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What to Consider When Testing Websites With Low Traffic

Having ample traffic on a test page will provide clearer, faster results, but pages with less traffic still deserve to be tested. To run tests on pages or areas of your site with lower traffic, take the following advice into consideration:

1. Lower Your Confidence Level

Running tests on lower traffic volume sites usually requires longer time to reach statistical significance. Thus setting a lower confidence level (90% or 80%) would help you wrap up the test in a shorter period of time. Your testing tool should allow you to change the confidence level manually.

2. Use A/B(n) Tests Instead of Multivariate Tests

MVTs usually take a bit longer to achieve statistical confidence. Limiting the number of test experiences by setting up A/B tests would enable you to have higher traffic per experience.

3. Test High-Impact Changes

Testing clearly differentiated changes is more likely to have noticeable effects. Changing the text font of one sentence or the background color of one button are not distinguished enough to give you the impact you expect. Consider tests that you expect would alter your visitor’s conversion decisions and actually make a strong impact. For retail clients, this might include a free shipping or discount banner, product page redesigns or changing the number of steps in the check-out funnel.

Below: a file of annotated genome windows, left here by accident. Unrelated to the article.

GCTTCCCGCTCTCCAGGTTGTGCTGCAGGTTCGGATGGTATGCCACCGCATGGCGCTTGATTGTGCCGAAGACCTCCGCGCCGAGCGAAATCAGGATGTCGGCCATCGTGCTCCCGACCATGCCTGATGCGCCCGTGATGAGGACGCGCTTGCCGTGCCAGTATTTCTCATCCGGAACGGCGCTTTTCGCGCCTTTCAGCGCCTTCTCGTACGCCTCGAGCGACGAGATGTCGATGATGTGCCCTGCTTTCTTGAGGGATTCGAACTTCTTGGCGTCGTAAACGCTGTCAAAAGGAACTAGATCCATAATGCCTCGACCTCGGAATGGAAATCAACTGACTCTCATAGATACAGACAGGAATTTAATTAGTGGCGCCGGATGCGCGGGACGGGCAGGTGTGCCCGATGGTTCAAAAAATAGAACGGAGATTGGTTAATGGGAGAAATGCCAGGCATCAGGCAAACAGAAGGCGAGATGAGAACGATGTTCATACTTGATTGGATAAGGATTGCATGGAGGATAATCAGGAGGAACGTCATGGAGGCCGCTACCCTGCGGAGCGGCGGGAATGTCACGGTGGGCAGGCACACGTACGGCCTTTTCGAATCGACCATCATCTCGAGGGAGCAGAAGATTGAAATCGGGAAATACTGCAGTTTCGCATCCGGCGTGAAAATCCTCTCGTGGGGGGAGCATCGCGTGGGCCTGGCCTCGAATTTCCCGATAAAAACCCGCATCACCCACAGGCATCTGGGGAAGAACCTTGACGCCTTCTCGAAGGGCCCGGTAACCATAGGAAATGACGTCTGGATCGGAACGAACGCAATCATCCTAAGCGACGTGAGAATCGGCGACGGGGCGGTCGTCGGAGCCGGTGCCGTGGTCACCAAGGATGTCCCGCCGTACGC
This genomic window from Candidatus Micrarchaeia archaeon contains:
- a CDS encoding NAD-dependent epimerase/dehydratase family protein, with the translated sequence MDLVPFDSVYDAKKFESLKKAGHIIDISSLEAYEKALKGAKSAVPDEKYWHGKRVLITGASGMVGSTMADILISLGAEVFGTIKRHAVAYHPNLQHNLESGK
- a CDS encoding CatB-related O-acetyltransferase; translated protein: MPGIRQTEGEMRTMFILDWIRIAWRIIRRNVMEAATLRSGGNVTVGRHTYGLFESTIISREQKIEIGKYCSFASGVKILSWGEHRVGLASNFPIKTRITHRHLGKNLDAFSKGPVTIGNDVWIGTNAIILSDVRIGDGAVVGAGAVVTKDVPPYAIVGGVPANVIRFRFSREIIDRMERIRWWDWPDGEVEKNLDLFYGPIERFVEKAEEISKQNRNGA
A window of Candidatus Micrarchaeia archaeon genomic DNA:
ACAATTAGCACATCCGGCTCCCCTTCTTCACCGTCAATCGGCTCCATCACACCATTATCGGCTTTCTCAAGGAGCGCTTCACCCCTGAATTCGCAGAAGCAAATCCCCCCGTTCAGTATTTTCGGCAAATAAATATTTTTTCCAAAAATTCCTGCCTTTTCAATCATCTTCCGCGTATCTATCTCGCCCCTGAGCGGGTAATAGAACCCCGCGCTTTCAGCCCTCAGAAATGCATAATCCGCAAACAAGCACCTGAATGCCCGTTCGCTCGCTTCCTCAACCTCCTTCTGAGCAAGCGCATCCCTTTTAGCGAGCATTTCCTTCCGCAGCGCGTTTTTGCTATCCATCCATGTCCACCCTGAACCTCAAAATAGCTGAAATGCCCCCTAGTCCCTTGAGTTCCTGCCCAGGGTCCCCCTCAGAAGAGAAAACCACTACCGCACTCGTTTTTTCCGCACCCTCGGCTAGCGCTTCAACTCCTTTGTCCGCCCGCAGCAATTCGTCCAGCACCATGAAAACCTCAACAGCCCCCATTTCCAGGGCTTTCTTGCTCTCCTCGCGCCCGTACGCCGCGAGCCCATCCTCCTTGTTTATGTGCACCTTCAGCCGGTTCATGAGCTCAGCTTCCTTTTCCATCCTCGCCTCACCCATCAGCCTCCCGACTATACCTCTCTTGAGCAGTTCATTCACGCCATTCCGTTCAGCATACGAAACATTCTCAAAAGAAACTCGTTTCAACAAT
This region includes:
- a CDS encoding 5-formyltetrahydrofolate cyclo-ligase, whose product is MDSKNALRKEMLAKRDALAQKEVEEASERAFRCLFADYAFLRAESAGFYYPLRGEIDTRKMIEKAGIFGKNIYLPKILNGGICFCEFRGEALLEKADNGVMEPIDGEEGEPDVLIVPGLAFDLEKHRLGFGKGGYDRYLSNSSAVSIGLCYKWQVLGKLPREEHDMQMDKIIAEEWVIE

4. Test Direct Conversions

Tracking conversions that direct from the test page (clicks on a link or page view of the next step from the test page) rather than the ultimate goal (purchase confirmation or lead conversion) can help you pinpoint the immediate effect of the test.

5. Run Sitewide Tests

Running sitewide tests cumulates the traffic of your entire website. Some ideas for sitewide tests include: adding site-wide banners, changing the global navigation, and editing the header. With this accumulation of traffic from your entire site, you can glean greater insights where you might have previously needed to run a test long-term or lower your confidence level. It’s a always a great place to start!

This has been another Optimization Short brought to you by the Maxymiser team! As always, we are eager to answer your questions in our ongoing series of educational articles. Post in the common or feel free to reach out to Crystal or another member of the Maxymiser team!

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